Thanksgiving is gone, Black Friday has passed, and whatever you call the weekend after the holiday is history. It’s all over now but the leftovers (and they’re just about gone, too.) We had a pretty traditional Thanksgiving — traditional for us anyway.
Some time, several years ago now, we began boycotting Thanksgiving travel, even though our families are far away. Our logic was that since we had the youngest kids in our extended families, and we lived the farthest away, and we would see everyone at Christmas, we would just stay home for Thanksgiving. We invited anyone and everyone to come join us, but — thankfully, as it turns out — no one has taken us up on the offer.
Don’t get me wrong. We love our families, but for the four of us, Thanksgiving has evolved into something more than turkey. In fact, it’s hardly about the turkey at all. It’s about the time.
We’re a pretty busy bunch, a condition that usually tends to get worse as the fall and winter holidays draw near. I know we’re not alone in this, and I’ve always considered this stretching of resources — time, energy, money — to be one of the downsides of this time of year. But for us, Thanksgiving Day is not a part of that process. In fact, it’s the opposite.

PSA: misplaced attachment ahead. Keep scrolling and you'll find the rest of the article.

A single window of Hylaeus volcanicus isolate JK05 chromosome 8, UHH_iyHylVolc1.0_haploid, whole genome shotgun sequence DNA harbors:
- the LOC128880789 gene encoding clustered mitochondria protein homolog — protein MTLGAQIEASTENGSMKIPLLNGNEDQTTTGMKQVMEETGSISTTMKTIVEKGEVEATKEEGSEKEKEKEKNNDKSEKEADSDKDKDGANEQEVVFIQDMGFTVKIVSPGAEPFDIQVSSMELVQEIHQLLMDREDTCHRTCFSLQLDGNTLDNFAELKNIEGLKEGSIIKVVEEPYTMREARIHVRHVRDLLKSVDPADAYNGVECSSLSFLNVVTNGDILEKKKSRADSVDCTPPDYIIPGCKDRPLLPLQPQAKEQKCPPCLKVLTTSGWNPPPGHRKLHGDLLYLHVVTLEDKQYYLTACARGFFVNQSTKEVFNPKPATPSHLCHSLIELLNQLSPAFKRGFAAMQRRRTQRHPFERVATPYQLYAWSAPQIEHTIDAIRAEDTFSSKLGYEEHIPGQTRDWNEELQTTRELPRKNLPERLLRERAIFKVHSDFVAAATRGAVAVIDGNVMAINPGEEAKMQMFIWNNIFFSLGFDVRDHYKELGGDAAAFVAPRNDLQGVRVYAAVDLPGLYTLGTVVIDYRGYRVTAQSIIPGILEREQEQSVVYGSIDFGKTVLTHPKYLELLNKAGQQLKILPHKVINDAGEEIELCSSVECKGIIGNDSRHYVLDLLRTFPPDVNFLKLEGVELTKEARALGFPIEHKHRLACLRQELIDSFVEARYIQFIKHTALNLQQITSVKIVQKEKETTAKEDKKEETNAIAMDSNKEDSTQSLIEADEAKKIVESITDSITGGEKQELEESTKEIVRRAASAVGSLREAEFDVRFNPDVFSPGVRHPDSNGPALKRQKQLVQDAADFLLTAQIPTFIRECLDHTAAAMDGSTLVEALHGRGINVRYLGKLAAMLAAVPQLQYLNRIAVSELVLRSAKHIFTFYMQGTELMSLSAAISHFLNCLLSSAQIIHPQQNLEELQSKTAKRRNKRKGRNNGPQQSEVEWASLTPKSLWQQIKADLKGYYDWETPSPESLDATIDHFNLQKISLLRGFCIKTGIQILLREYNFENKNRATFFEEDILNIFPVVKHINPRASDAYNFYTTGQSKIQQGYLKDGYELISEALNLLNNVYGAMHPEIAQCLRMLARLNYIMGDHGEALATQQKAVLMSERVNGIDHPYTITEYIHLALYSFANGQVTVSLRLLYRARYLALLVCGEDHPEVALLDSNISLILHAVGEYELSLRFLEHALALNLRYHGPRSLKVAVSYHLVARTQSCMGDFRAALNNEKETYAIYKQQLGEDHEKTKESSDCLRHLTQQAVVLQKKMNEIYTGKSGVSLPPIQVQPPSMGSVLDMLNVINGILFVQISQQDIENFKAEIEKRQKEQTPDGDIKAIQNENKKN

On that day, my wife and I don’t even think about work — freelance or otherwise. We tend to lay off the computer. All the kids’ activities are cancelled. We wake up without an alarm, and leave our pajamas on most of the day. Yes, we cook — a shamelessly big meal for the four of us, I’ll admit — but we eat it whenever it’s all ready, without all the complications of dinner guests and the fretting over mistimed side dishes. Thanks to my wife’s foresight, we usually have at least a couple of movies that we’ve been wanting to see stacked near the television, just waiting. There are always board games involved. We have a fire if it’s cold, hot chocolate if it’s really cold, and popcorn no matter what the weather.
On Thanksgiving Day, it’s not us that gets stretched. It’s the day that get stretched, and we have all come to look forward to this annual phenomenon. We talk more together, do more together, enjoy more time together than any other time of the year. It’s a ritual that’s become about as traditional for us as the turkey, the stuffing, the steamed chocolate pudding — all of it.
And that’s a lot to be thankful for.